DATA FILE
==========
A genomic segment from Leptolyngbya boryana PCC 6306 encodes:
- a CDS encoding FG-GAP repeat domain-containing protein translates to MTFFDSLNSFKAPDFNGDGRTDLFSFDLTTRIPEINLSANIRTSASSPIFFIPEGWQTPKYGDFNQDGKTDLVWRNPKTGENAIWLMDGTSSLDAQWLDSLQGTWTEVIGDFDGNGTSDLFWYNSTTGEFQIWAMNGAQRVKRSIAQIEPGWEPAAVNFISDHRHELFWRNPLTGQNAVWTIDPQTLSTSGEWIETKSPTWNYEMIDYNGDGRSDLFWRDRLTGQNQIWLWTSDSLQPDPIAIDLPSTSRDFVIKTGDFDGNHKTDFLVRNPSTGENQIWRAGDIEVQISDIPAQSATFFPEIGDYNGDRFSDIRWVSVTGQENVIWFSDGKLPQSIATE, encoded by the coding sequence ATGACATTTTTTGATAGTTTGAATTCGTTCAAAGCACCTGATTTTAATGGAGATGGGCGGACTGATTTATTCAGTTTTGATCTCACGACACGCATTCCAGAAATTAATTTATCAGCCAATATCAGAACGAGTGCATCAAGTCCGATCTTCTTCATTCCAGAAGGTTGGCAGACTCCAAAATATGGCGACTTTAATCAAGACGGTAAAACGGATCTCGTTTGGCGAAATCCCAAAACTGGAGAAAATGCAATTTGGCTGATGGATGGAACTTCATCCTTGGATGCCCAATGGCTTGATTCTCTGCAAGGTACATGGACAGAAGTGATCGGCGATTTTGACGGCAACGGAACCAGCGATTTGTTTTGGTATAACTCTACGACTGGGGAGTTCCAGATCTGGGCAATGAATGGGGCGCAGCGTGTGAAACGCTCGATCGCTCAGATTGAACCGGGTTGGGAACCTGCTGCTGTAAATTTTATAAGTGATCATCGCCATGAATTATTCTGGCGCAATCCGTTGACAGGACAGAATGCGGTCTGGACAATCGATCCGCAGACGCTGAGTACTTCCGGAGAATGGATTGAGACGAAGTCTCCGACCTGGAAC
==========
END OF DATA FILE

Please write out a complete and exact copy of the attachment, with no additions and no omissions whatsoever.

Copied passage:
A genomic segment from Leptolyngbya boryana PCC 6306 encodes:
- a CDS encoding FG-GAP repeat domain-containing protein translates to MTFFDSLNSFKAPDFNGDGRTDLFSFDLTTRIPEINLSANIRTSASSPIFFIPEGWQTPKYGDFNQDGKTDLVWRNPKTGENAIWLMDGTSSLDAQWLDSLQGTWTEVIGDFDGNGTSDLFWYNSTTGEFQIWAMNGAQRVKRSIAQIEPGWEPAAVNFISDHRHELFWRNPLTGQNAVWTIDPQTLSTSGEWIETKSPTWNYEMIDYNGDGRSDLFWRDRLTGQNQIWLWTSDSLQPDPIAIDLPSTSRDFVIKTGDFDGNHKTDFLVRNPSTGENQIWRAGDIEVQISDIPAQSATFFPEIGDYNGDRFSDIRWVSVTGQENVIWFSDGKLPQSIATE, encoded by the coding sequence ATGACATTTTTTGATAGTTTGAATTCGTTCAAAGCACCTGATTTTAATGGAGATGGGCGGACTGATTTATTCAGTTTTGATCTCACGACACGCATTCCAGAAATTAATTTATCAGCCAATATCAGAACGAGTGCATCAAGTCCGATCTTCTTCATTCCAGAAGGTTGGCAGACTCCAAAATATGGCGACTTTAATCAAGACGGTAAAACGGATCTCGTTTGGCGAAATCCCAAAACTGGAGAAAATGCAATTTGGCTGATGGATGGAACTTCATCCTTGGATGCCCAATGGCTTGATTCTCTGCAAGGTACATGGACAGAAGTGATCGGCGATTTTGACGGCAACGGAACCAGCGATTTGTTTTGGTATAACTCTACGACTGGGGAGTTCCAGATCTGGGCAATGAATGGGGCGCAGCGTGTGAAACGCTCGATCGCTCAGATTGAACCGGGTTGGGAACCTGCTGCTGTAAATTTTATAAGTGATCATCGCCATGAATTATTCTGGCGCAATCCGTTGACAGGACAGAATGCGGTCTGGACAATCGATCCGCAGACGCTGAGTACTTCCGGAGAATGGATTGAGACGAAGTCTCCGACCTGGAAC